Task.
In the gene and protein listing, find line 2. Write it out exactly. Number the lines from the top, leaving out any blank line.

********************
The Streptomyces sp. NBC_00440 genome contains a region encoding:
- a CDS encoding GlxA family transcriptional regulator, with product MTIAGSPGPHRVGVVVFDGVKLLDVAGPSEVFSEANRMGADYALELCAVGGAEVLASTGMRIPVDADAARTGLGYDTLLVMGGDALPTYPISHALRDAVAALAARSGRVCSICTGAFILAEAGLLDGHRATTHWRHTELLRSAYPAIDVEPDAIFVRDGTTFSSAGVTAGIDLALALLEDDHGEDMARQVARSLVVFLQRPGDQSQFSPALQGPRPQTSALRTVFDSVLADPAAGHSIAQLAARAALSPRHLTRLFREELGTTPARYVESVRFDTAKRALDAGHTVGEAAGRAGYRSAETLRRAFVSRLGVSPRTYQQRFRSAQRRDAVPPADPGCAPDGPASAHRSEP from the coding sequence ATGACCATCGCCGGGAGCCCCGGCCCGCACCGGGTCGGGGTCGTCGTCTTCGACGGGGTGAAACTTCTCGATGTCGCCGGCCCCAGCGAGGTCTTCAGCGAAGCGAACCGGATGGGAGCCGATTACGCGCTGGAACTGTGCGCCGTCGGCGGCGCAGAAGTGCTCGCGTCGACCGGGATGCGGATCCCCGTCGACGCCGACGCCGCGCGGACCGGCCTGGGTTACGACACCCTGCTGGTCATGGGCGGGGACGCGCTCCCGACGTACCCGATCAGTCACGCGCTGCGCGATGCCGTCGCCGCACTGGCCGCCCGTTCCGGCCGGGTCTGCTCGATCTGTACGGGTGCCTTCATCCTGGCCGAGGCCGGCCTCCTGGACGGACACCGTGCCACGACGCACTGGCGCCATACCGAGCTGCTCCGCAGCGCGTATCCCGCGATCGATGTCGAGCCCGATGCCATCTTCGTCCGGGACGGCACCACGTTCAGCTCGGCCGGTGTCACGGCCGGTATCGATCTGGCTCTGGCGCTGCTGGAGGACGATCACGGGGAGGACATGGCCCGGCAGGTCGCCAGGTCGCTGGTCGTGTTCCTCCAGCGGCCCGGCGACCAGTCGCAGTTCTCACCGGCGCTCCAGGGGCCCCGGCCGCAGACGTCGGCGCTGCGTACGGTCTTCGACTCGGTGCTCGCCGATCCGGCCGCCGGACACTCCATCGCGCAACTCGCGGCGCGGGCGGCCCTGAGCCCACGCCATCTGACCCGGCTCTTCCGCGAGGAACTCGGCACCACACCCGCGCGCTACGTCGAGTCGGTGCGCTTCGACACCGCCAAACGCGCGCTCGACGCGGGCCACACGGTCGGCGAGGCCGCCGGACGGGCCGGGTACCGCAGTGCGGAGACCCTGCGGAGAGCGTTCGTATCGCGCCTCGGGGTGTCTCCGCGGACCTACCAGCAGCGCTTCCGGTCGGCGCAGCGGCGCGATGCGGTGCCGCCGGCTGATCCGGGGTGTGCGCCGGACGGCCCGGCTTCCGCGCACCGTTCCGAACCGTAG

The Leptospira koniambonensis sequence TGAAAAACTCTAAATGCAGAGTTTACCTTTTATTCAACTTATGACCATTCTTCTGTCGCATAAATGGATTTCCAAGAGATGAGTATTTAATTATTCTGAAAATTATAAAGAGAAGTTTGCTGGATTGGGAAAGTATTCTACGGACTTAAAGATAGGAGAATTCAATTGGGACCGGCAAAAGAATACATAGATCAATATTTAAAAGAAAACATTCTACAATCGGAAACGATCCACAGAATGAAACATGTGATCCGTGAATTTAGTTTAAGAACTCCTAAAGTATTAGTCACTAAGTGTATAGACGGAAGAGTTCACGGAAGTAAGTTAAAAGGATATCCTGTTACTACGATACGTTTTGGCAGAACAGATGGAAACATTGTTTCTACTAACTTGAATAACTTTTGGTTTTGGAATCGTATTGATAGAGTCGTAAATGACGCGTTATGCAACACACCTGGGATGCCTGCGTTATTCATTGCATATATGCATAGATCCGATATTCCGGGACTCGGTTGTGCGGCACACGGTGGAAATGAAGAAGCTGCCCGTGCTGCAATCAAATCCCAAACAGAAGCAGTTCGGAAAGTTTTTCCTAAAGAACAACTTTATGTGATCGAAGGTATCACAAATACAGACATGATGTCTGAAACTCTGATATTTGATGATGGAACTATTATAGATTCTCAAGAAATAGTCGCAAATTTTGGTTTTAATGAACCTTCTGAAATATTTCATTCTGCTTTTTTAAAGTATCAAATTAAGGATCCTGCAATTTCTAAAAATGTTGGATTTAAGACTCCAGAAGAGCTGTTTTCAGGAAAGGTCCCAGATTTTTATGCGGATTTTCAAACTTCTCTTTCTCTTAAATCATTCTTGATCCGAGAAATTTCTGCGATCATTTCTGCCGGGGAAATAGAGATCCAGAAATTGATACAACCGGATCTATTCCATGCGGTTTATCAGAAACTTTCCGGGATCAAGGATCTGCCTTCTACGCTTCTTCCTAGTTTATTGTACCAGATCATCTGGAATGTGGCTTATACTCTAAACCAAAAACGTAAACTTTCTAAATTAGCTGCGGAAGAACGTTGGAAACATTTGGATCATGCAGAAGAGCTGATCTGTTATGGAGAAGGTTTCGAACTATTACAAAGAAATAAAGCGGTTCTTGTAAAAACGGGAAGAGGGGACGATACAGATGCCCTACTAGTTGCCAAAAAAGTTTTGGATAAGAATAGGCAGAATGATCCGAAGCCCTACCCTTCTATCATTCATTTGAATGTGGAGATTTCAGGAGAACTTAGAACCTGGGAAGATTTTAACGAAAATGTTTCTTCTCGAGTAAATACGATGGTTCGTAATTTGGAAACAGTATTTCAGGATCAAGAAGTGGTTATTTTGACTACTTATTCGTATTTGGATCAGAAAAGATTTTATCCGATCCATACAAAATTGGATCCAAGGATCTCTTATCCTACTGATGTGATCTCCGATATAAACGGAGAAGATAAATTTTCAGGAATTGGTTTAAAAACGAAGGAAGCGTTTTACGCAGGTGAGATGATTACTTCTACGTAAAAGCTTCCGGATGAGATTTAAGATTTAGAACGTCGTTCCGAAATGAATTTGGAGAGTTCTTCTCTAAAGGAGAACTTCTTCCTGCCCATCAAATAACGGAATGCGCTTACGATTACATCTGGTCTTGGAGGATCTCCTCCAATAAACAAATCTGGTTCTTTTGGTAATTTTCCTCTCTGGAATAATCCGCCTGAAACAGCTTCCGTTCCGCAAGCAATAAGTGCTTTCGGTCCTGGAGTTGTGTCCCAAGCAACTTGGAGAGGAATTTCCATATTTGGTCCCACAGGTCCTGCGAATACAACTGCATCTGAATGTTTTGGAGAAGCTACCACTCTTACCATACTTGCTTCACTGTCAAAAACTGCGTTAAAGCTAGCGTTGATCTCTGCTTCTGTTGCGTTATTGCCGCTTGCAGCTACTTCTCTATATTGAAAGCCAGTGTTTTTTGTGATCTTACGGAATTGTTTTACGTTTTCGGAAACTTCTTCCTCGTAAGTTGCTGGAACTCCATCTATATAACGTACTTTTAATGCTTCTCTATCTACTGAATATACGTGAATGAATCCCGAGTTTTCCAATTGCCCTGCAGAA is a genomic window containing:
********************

- a CDS encoding GlxA family transcriptional regulator, with product MTIAGSPGPHRVGVVVFDGVKLLDVAGPSEVFSEANRMGADYALELCAVGGAEVLASTGMRIPVDADAARTGLGYDTLLVMGGDALPTYPISHALRDAVAALAARSGRVCSICTGAFILAEAGLLDGHRATTHWRHTELLRSAYPAIDVEPDAIFVRDGTTFSSAGVTAGIDLALALLEDDHGEDMARQVARSLVVFLQRPGDQSQFSPALQGPRPQTSALRTVFDSVLADPAAGHSIAQLAARAALSPRHLTRLFREELGTTPARYVESVRFDTAKRALDAGHTVGEAAGRAGYRSAETLRRAFVSRLGVSPRTYQQRFRSAQRRDAVPPADPGCAPDGPASAHRSEP from the coding sequence ATGACCATCGCCGGGAGCCCCGGCCCGCACCGGGTCGGGGTCGTCGTCTTCGACGGGGTGAAACTTCTCGATGTCGCCGGCCCCAGCGAGGTCTTCAGCGAAGCGAACCGGATGGGAGCCGATTACGCGCTGGAACTGTGCGCCGTCGGCGGCGCAGAAGTGCTCGCGTCGACCGGGATGCGGATCCCCGTCGACGCCGACGCCGCGCGGACCGGCCTGGGTTACGACACCCTGCTGGTCATGGGCGGGGACGCGCTCCCGACGTACCCGATCAGTCACGCGCTGCGCGATGCCGTCGCCGCACTGGCCGCCCGTTCCGGCCGGGTCTGCTCGATCTGTACGGGTGCCTTCATCCTGGCCGAGGCCGGCCTCCTGGACGGACACCGTGCCACGACGCACTGGCGCCATACCGAGCTGCTCCGCAGCGCGTATCCCGCGATCGATGTCGAGCCCGATGCCATCTTCGTCCGGGACGGCACCACGTTCAGCTCGGCCGGTGTCACGGCCGGTATCGATCTGGCTCTGGCGCTGCTGGAGGACGATCACGGGGAGGACATGGCCCGGCAGGTCGCCAGGTCGCTGGTCGTGTTCCTCCAGCGGCCCGGCGACCAGTCGCAGTTCTCACCGGCGCTCCAGGGGCCCCGGCCGCAGACGTCGGCGCTGCGTACGGTCTTCGACTCGGTGCTCGCCGATCCGGCCGCCGGACACTCCATCGCGCAACTCGCGGCGCGGGCGGCCCTGAGCCCACGCCATCTGACCCGGCTCTTCCGCGAGGAACTCGGCACCACACCCGCGCGCTACGTCGAGTCGGTGCGCTTCGACACCGCCAAACGCGCGCTCGACGCGGGCCACACGGTCGGCGAGGCCGCCGGACGGGCCGGGTACCGCAGTGCGGAGACCCTGCGGAGAGCGTTCGTATCGCGCCTCGGGGTGTCTCCGCGGACCTACCAGCAGCGCTTCCGGTCGGCGCAGCGGCGCGATGCGGTGCCGCCGGCTGATCCGGGGTGTGCGCCGGACGGCCCGGCTTCCGCGCACCGTTCCGAACCGTAG